When it comes to outpatient treatment, there are many advantages for the patient. For starters, rather than sitting in a bland hospital room and eating from the cafeteria while they recover, patients can instead relax in the comfort of their own home or bed, eating their own food. Additionally, patients have more freedom to do what they want, whereas in a hospital their entertainment options are very limited.
With outpatient treatment being the preferred option for the majority of patients, ambulatory EHR use has gone up dramatically over the past few years. And this trend isn’t slowing down any time soon; the ambulatory EHR market is expected to reach $5.2 billion by 2021.
As opposed to hospital records all being on the same chart, a physician practice has to deal with a patient’s information from multiple clinics. Unlike inpatient treatment, outpatient facilities have to deal with a number of other pharmacies and other external labs or clinics. Unlike a hospital, which has its own x-ray department, imaging labs and pharmacy, ambulatory health patients are typically admitted to multiple clinics or labs. More often than not, patients choose these facilities based on health care coverage as well as other factors such as cost and proximity.
Because ambulatory EHR and inpatient EHR are designed for two different types of healthcare practices, it’s only natural that the criteria needed for each to earn certification and incentives differ depending on the style of healthcare (inpatient/outpatient). Government incentives to promote the use of EHRs started in 2009. A year later, the Office of the National Coordinator for Health IT initiated another program to expand the use of certified health IT to more health programs and promote greater interoperability and initiatives for care improvement. This laid out the unique requirements for each type of EHR.
Inpatient EHR certification focuses mostly on orders and medication management. The features required to fulfill this need include electronic medication administration records and medication reconciliation. Ambulatory EHR certification, on the other hand, requires more patient-centric capabilities. For example, ePrescribing, patient reminders, clinical summaries and timely access are just a few ambulatory EHR certification requirements.
As I mentioned above, one example of how certification requirements vary by the EHR type has to do with the way medications are prescribed and filled out. An outpatient facility needs to be able to prescribe to outside pharmacies electronically — while an inpatient facility (such as a hospital) doesn’t because they typically handle medications themselves.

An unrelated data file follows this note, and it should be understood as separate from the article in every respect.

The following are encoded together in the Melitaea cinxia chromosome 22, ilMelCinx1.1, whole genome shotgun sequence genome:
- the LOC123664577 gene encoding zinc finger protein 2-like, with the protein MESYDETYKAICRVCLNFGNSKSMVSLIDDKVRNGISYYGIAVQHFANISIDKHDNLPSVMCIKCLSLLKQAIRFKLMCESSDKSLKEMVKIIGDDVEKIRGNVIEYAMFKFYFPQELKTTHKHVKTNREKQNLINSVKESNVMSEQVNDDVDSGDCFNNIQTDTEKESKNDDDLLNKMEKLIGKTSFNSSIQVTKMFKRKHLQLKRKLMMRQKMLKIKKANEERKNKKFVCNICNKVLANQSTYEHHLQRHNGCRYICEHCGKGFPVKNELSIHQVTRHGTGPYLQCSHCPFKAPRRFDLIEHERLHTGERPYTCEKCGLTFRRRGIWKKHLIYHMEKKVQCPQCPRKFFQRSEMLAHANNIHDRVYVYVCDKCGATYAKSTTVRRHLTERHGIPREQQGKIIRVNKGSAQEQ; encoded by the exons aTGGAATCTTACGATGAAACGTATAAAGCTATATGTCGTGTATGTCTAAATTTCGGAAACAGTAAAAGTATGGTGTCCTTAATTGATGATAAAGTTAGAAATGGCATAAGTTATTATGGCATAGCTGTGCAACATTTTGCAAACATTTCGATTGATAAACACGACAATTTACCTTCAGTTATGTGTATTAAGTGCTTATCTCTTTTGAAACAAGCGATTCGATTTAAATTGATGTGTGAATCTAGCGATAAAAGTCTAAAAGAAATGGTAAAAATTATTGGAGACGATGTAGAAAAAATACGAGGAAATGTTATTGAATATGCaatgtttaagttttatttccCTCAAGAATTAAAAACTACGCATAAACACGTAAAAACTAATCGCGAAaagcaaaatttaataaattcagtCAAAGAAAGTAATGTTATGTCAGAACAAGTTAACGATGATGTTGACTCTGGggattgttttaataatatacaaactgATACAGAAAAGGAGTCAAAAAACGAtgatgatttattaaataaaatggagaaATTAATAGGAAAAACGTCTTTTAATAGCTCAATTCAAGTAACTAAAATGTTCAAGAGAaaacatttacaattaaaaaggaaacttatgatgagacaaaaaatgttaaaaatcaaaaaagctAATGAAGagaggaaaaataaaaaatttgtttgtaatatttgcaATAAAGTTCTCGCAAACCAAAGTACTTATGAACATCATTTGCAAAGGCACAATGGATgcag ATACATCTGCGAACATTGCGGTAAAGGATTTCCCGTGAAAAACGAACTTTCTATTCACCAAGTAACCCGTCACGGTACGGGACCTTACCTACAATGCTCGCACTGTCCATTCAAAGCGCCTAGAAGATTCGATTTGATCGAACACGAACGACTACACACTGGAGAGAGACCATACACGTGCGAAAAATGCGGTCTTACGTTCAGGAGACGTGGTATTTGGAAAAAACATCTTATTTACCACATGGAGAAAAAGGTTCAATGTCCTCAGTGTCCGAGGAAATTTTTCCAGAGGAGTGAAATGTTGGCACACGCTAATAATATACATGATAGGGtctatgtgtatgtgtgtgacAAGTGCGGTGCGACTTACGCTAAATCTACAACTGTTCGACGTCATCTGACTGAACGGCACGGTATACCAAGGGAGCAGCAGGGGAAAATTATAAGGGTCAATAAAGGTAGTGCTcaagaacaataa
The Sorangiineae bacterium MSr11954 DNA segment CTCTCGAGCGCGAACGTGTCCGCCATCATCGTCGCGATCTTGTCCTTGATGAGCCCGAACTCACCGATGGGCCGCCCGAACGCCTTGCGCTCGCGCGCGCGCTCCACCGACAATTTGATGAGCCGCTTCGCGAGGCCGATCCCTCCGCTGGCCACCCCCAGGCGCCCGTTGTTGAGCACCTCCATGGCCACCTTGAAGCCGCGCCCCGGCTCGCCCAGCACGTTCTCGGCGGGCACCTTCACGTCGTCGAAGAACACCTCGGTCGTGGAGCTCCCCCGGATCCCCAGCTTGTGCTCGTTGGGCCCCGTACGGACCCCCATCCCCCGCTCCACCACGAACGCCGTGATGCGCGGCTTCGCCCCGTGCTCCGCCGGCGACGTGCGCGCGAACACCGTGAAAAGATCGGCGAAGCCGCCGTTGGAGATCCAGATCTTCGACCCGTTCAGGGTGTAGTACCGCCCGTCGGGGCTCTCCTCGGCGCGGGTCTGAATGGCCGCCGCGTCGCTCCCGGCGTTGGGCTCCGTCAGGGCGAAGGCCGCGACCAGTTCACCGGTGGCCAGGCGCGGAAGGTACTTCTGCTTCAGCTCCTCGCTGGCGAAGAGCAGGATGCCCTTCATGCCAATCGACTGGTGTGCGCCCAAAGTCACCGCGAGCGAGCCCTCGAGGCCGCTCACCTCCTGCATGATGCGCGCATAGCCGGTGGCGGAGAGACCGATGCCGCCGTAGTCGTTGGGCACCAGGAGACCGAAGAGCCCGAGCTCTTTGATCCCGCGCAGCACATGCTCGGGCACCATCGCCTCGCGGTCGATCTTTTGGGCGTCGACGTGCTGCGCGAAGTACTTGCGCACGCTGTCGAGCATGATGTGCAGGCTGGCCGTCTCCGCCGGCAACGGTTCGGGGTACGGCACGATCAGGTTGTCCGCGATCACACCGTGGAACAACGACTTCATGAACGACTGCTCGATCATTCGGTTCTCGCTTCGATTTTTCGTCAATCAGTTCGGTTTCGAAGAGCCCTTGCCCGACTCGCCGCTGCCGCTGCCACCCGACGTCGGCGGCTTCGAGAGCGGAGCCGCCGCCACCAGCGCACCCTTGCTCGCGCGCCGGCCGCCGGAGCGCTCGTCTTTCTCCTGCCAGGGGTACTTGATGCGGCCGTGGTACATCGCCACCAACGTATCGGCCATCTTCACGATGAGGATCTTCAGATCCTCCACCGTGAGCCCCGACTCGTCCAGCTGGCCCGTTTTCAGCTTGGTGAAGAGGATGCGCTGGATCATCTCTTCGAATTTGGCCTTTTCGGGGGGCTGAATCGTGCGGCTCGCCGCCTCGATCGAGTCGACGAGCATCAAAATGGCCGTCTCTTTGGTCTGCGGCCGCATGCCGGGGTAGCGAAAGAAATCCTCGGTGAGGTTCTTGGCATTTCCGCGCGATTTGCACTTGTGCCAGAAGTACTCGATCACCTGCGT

There are, however, several similarities between the two types of certifications. As with most healthcare systems, security and note taking are high priorities. This is also the case with drug-to-drug and drug-to-allergy interaction checks, privacy and security standards, medication lists, and allergy lists. Additionally, physician support in the form of computerized provider order entry (CPOE) and clinical decision support are often required for both certifications.
Ambulatory and inpatient facilities provide completely different types of treatment, but at the end of the day, they both provide the same general service: healthcare. The same goes for EHR certification — sure, they both require some of the same criteria, but different certification requirements are, indeed, necessary.
Which to Choose?
So after all this information with regard to ambulatory vs inpatient, which system do you think will work best for you? If you’re a single practice, an ambulatory electronic health records system may be perfect. If you’re a part of a chain of practices, you could probably use either ambulatory or inpatient EHR. And if you’re a hospital or a chain of hospitals, you probably want to implement both.
As of now, an inpatient facility would not operate well using an ambulatory EHR and vice versa. Yes, you could access an ambulatory EHR through the cloud while in a hospital and copy that into inpatient documentation, but this still requires manual work. Interoperability between the two isn’t fully there yet, but we should expect inpatient and outpatient EHRs to connect in this way moving forward.
For the sake of cost-effectiveness, your healthcare facility may choose to go with a smaller, specialized EHR to accomplish what you need. While there are some nearly-do-it-all systems out there, small and specialty EHR vendors have become increasingly popular.
With that being said, each healthcare provider is different, and that means different needs and requirements out of your EHR software. The important thing isn’t whether you choose an ambulatory or inpatient EHR; the important thing is to know what you’ll be using it for. Make sure whichever EHR you choose has the proper capabilities and functionality that’s right for your facility, in particular. Take a look at our EHR software comparison report to find out which solution is best for you.
Do you use an EHR for your healthcare practice? Ambulatory software or inpatient? Let us know in the comments!